After blue hour we looked around little for a place to eat and stopped at Saikatei restaurant. We ordered sashimi, dumplings and a few other things, and a couple of Japanese beers. Service was quick, food was delicious and quite cheap for the quality of the food and service.

Well that’s it my friends. Thank you for joining me on our first day in Japan and I hope you will join me for day 2. In the meantime, head over to my website or Instagram to see photos of the trip. Oyasuminasai.

MUSIC : Zen Garden from Adrikm (YouTube)

KYOTO BLUE HOUR

KYOTO, JAPAN

This is one of my favourite photos from Japan. Blue hour with warm colours for contrast, my friend in action with an icon in the background to show where she is, the blurred background, the lighting… definitely one of my favourite photos of the trip.

If you have read my last post, you’d know we were unable to go up Kyoto Tower because of a bomb scare. The men in black were still in position. So we took photos of the tower from the Kyoto Station side. We were also surprised by a small water, light and music display which is what Géraldine is photographing here. It was quite delightful.

1/80th second @ ƒ/2.8, ISO 1600, 28 mm

KYOTO STATION TOWER

KYOTO, JAPAN

The tallest non steel-frame construction in the world, Kyoto Tower. Abosutely stunning at blue hour. My friend noticed the reflection on the glass facade of Kyoto Station. The contrasting colours, patterns and, of course, the reflection all came together for, what I think, a beautiful photo. Thank you Géraldine.

We, unfortunately, didn’t get the chance to go up the tower. Don’t get me wrong, we wanted to but were stopped by police from doing so. Let me explain. Late that afternoon I wanted to go up just to see the view and the kind of photos I could take later around blue hour. As we arrived at the tower, sirens were blasting and cops were coming from everywhere. We thought they were after someone and kept walking towards the entrance. We were stopped by a policewoman from entering and motioned to step back. So we did and waited in hopes it would end quickly. The policewoman came back to see us and showed a translation on her phone saying “There is a bomb alert. Please move away from this area.”. She didn’t have to tell us twice, we took off. We came back just at the beginning of blue hour, in hopes it was all over. But the police were moved to the other side of the road and replaced by men in black. No kidding. Black suits, black ties, black in-ear communications and black unmarked cars. They were positioned at all entrances. Very impressive, I must say. Still surprised they didn’t evacuate the whole area though hmmm…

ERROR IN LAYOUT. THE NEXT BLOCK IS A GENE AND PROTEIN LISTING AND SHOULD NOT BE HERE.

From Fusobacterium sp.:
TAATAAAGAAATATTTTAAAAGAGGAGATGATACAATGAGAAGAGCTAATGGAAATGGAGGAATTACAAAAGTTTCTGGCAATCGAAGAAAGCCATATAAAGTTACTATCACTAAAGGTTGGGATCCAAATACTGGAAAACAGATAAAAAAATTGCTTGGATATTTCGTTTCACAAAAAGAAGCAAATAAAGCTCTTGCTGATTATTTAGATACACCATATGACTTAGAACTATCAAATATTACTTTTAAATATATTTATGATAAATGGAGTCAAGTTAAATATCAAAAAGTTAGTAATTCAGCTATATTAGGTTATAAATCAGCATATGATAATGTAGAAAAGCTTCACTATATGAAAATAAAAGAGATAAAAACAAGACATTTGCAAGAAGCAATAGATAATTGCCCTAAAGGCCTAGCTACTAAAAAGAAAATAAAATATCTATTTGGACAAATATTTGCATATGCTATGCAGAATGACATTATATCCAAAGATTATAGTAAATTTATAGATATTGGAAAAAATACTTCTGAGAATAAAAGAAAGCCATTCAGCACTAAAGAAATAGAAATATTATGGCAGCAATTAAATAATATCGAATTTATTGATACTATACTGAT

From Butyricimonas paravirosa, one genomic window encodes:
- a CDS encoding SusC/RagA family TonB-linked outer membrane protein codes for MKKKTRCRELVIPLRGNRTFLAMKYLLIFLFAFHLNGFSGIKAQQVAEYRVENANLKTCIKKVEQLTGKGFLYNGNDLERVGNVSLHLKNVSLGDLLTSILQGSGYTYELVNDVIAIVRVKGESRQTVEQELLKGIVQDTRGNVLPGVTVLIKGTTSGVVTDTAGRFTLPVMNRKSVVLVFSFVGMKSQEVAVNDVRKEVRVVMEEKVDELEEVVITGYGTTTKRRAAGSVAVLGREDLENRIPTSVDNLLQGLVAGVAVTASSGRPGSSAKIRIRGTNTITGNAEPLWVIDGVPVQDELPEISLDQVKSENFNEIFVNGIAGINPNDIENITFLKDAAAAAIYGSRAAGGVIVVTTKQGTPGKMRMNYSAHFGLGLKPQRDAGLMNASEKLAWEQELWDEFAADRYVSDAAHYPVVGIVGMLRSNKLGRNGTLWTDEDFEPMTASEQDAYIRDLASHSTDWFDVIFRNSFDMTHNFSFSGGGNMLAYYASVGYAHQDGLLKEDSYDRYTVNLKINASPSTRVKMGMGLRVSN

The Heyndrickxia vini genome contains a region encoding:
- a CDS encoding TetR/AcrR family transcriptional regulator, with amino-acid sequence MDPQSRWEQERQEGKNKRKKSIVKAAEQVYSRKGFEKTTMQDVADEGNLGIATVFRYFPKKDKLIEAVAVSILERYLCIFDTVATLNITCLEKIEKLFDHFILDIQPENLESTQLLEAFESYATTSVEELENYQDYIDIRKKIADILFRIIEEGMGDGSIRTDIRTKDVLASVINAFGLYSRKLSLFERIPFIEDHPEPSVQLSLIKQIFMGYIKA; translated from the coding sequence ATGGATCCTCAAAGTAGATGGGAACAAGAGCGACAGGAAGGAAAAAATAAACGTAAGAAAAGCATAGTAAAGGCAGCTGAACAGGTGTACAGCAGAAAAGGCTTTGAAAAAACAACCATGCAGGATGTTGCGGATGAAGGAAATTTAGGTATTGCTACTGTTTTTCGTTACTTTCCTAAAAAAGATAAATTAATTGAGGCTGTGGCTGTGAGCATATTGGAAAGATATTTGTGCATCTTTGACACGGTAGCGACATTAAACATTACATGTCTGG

Hence the photo from the station side. We took a few photos from here and even saw a small light and water show. I might post a photo of it otherwise you’ll see it in the video of our first day in Japan.

1/80th second @ ƒ/2.8, ISO 800, 75 mm

FUSHIMI INARI TAISHA OTABISHO GATEWAY

KYOTO,JAPAN

We wanted to go to the Gion District but ended up heading in the opposite direction. We did try to use Google Maps and Apple Maps but they both failed us. They both showed the maps, where we were on the maps and the directions to where we wanted to go but as we thought we were following the path, we later realised the buildings around us weren’t matching the ones on the maps. When we restarted the maps and it relocated us, we had walked in the opposite direction. Even though on the maps it showed us following the right directions. Go figure.